Wuerth’s practice often highlights the significance of overlooked activities or objects through an amplification, created by vocal and aural performance. Wuerth has supported her practice through working part time in call centres in which your voice and personality is put to work, while your body is seemingly left behind, at the door. In a time in which much work and objects have dissolved into the realm of the so-called ‘immaterial’, Wuerth seeks to activate the voice as a way of bringing an embodied understanding of everyday activities and objects. A recent project BEWARE (2015), saw Wuerth stretch her voice to produce an aural translation of a vacuum cleaner. The project aimed to understand the object physically through imitating its qualities and compelling Wuerth to learn about the history of the vacuum cleaner and its transformation.
For Wuerth the voice becomes a tool of exploration, offering another language of experience in a world in which the visual is often privileged over the aural. How might we develop our voice as an instrument that communicates beyond speech or singing? How might it be used to imitate and understand the equipment that assists us in everyday life? Can this bring a different perspective on the technologies that we grow accustomed to living along side? Those sounds that perpetually hum in the background; the white noise of our inhabitance at home.
Our conversations with Wuerth started earlier this year, when she joined workshops that were part of Stephan Dillemuth’s commission Workers Variety Show Seek New Members! The workshops resulted in a variety show at the Konsthall where members reenacted situations from their workplaces, to embody, discuss and digest their working conditions. Like Wuerth’s use of the voice, by using their own bodies to demonstrate their work experiences, the members created not only a satire around their precarious working conditions but also exposed the key exploitation within work – the worker’s body - their potential as labour power. Together we have discussed the instrumentalisation and controlling of the body as explored within Silvia Federici’s book Caliban and the Witch, in which she writes, “We can see, in other words, that the human body and not the steam engine, and not even the clock, was the first machine developed by capitalism.” [Autonomedia 2004:146] Following Dillemuth and our research into the work of Federici we organised a symposium called The Home within Homecraft which invited Federici to expand on her thinking around domestic labour informing the development of Wuerth's project Clair The Air. Therefore, within this exhibition guide we have republished a conversation with Federici that was written for the last issue of Swedish Art Magazine - Paletten which connects to many of our discussions together.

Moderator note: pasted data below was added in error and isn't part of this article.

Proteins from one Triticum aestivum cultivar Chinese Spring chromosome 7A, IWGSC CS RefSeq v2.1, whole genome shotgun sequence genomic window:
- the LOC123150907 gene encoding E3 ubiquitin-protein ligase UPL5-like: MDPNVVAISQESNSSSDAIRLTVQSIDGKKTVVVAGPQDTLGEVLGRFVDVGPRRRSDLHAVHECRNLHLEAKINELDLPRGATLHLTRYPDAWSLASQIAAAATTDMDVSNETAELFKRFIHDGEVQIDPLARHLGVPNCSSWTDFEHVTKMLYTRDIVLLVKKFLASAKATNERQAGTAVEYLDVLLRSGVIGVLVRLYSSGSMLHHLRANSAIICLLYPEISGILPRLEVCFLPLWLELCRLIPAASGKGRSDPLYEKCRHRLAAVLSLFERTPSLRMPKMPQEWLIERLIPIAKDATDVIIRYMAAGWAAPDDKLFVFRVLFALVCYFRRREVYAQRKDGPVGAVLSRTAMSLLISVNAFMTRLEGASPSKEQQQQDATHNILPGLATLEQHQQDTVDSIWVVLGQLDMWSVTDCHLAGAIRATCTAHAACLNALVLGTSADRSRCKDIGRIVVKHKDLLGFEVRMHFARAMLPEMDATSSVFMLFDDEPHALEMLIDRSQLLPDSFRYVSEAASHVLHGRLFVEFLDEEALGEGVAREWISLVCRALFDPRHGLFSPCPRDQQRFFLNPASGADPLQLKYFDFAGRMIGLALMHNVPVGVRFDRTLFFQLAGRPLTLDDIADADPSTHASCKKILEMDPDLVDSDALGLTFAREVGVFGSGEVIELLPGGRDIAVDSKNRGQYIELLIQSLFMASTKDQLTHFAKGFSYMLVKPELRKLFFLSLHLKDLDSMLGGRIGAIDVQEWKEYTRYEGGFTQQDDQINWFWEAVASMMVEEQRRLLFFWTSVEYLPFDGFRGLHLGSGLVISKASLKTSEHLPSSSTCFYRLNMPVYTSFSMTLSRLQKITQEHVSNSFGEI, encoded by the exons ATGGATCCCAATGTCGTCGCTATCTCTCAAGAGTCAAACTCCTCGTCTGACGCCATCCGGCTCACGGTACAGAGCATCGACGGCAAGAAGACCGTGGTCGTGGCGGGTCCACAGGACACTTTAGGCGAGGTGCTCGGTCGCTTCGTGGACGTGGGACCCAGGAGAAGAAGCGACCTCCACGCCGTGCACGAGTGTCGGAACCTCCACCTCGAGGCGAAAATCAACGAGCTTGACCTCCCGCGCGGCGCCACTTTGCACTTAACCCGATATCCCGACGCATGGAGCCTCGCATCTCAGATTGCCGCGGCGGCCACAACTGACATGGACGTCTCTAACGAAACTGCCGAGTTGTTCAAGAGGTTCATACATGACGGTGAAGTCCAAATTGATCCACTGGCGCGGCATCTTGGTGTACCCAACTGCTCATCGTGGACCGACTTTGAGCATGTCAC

Clair the Ear expands on Wuerth’s concern with the devaluation of domestic work and the value we ourselves attribute to the daily tasks of cleaning, cooking and caring. How much time do we spend on these kind of tasks throughout each day? Can we draw a line between what happens in the home as the space where we perform domestic work or in fact do these duties bleed and wrap around other tasks we carry out elsewhere? Does our time spent at ‘work’, the place of paid labour also involve these tasks? Who is caring for your home and workspace?
The creation of domestic appliances; the dish washer, the hoover, the microwave, was proposed to reduce time spent on the necessary reproductive tasks of everyday life. However, much research has shown that new technologies contribute to the expansion of this work within and outside the domestic sphere. As Wuerth showed in BEWARE these technologies also individualise domestic tasks and her solo performance of the vacuum cleaner emphasised the isolation associated with domestic work. Thus, Wuerth decided to set up Clair the Ear a cleaning company - a choir of vacuum cleaners, dish washers and tumble dryers that in their collectively would socialise our often isolated domestic work.
Throughout a series of workshops this Autumn Nathalie has been exploring with a new ensemble our individual relationship to domestic work trying to understand how we categorise domestic work and how much time we spend on this type of labour. After sharing our private performances we came together to produce a score of this work, a choral transcription that would carry out this work collectively within the walls of Konsthall C’s kitchen.
As air enters each of the performers mouths, it is ritually cleansed in each of their lungs and released back into the kitchen at Konsthall C. Clair the Ear is a special cleaning company offering a spiritual cleanse that reconfigures your home space. If you would like to book Clair the Ear to clean your home please email email@example.com